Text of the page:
My husband Craig is not happy that I’m running around Nanyuki looking for a dangerous killer. He knows how impulsive and headstrong I can be. At first he argued against my involvement but he understands why I feel compelled to help Thabiti. He has his own guilt from the shooting incident and also feels indebted to Aisha. I am afraid Craig is not well. He caught polio as a boy which damaged his left leg and left him with a limp. After all these years he’s developed a secondary complication and I think it’s causing him pain, although he won’t admit it. I’m sure he would prefer me to stay safely at home with him.
What are your strengths and weaknesses?
I’ve become rather less tolerant with age. Whilst there are those people who suffer through poverty, there are others who are lazy or selfish which I cannot abide. I value honesty, hard-work and resourcefulness.
I know Craig thinks me impulsive, and at times stubborn. I am not generous in monetary terms, as we barely seem to have enough ourselves, but I try to be with my time, and to help those who are really in need.
I think I’m becoming forgetful with age. I can never remember where I’ve put my glasses!
Describe what being a self-rescue princess (a strong, confident woman) means to you.
I’m no princess, more likely the ugly step mother…but I would prefer to be the fairy godmother. As for being strong and confident, it’s not always possible as life is not easy and sets us many challenges. We have to strive to do what is right, to act with a clear conscience as we judge ourselves, and as God will judge each of us when the time comes. I have done a great wrong. I took a man’s life so I do what I can to make amends by helping the innocent, and those who are less able or poor.
I survived some very difficult times, begging for a roof over our heads and with barely enough food to feed the family. This made me stronger but also more aware of other people’s struggles, especially here in Kenya. If I am strong now it is so I can assist those who are not.
If your story or life had a theme song, what would it be?
I’m not one for popular music so I asked my younger friends Chloe, who recently arrived from the UK, and Thabiti. They suggested ‘Bright Side of the Road’ written and sung I believe by Van Morrison.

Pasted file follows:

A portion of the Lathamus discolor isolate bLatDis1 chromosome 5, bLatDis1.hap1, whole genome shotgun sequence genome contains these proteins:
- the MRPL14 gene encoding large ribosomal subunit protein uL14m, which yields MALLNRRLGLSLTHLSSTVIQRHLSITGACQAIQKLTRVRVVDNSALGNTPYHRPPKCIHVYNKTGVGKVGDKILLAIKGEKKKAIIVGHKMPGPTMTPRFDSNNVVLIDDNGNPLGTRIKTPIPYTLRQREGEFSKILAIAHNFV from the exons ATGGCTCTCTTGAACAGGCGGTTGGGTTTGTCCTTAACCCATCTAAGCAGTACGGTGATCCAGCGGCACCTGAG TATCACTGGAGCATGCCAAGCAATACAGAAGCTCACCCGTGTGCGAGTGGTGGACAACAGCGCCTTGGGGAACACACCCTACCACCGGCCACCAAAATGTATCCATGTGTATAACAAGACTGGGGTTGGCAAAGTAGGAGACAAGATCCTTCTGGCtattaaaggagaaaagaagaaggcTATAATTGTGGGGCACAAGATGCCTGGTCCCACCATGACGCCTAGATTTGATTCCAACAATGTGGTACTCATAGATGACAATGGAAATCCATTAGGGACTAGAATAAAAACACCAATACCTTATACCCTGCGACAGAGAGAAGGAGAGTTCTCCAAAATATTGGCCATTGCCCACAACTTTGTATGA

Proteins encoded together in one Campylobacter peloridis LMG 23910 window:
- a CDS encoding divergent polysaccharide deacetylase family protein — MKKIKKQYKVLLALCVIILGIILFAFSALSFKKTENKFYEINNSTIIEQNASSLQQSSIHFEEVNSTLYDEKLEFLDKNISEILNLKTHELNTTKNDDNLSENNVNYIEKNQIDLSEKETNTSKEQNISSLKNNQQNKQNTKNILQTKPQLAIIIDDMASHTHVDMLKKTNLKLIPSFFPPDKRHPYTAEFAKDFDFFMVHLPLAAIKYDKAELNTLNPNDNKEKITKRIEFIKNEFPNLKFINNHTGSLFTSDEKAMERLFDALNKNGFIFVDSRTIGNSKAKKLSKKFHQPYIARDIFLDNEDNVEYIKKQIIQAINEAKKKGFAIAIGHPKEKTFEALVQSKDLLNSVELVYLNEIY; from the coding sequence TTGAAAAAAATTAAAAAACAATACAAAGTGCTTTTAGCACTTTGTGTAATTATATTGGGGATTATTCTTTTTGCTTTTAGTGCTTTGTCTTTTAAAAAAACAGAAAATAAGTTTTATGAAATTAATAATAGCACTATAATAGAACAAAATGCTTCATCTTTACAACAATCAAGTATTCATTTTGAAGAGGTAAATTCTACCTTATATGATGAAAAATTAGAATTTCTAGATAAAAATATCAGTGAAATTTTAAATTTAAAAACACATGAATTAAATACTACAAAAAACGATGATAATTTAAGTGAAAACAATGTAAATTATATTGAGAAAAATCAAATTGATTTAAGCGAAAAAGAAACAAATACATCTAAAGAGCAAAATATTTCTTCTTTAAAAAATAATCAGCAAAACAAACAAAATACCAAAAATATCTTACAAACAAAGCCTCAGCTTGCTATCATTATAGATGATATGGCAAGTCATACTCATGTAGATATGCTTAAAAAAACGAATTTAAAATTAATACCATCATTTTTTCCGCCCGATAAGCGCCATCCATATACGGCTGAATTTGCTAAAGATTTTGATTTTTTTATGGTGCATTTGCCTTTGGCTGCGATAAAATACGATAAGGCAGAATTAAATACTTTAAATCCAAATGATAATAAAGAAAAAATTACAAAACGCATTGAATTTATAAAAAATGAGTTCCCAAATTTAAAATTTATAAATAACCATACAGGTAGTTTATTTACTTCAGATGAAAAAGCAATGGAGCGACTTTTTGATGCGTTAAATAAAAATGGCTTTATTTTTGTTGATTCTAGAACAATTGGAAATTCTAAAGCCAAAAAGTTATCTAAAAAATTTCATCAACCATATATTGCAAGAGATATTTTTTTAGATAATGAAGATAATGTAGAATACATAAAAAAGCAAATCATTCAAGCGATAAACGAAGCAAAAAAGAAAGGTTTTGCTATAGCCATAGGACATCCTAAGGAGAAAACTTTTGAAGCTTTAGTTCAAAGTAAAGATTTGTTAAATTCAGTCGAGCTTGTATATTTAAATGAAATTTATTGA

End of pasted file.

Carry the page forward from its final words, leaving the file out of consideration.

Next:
Do you plan on dabbling in amateur sleuthing in the future, or have you hung up your detective hat?
I shouldn’t say this but it’s rather exciting being involved in an investigation. Craig would not be happy with me but…
Readers can learn what Rose and her friends become involved in next by joining my mailing list and receiving a free novella, Grevy Danger.
Two deaths. No crime. For this determined sleuth the answers are not black and white.
When Rose joins an endangered zebra expedition, she’s shaken to her core when an injured girl she treats suddenly dies. And after another death days later, Rose can’t silence the alarm bells in her head that point to murder.
Blurb for Fowl Murder
A shooting on the savannah. A tragedy she’d rather forget. When past and present collide, will she survive to see her future?
Kenya, 2016. Semi-retired vet Rose Hardie just wants to enjoy her golden years and care for her disabled husband. But her peace of mind shatters when a forgotten confidant returns and reopens a case where Rose pulled the trigger. With her memories of a poacher’s shocking death flooding back, she barely catches her breath before her childhood friend is brutally murdered.
Braving blackmail and entrenched corruption, our tireless heroine dives headfirst into helping the victim’s son solve the crime. But when the lead suspect is killed, Rose’s plans for a peaceful life end up dead and buried…
As her own traumatic history unravels, can Rose catch a killer before she becomes the next victim?
Fowl Murder is the first book in the compelling Kenya Kanga Mystery series. If you like Agatha Christie and Agatha Raisin, determined heroines, unpredictable twists and turns, and vivid African settings, then you’ll love Victoria Tait’s pulse-pounding tale.
Buy Fowl Murder to solve a searing whodunit today!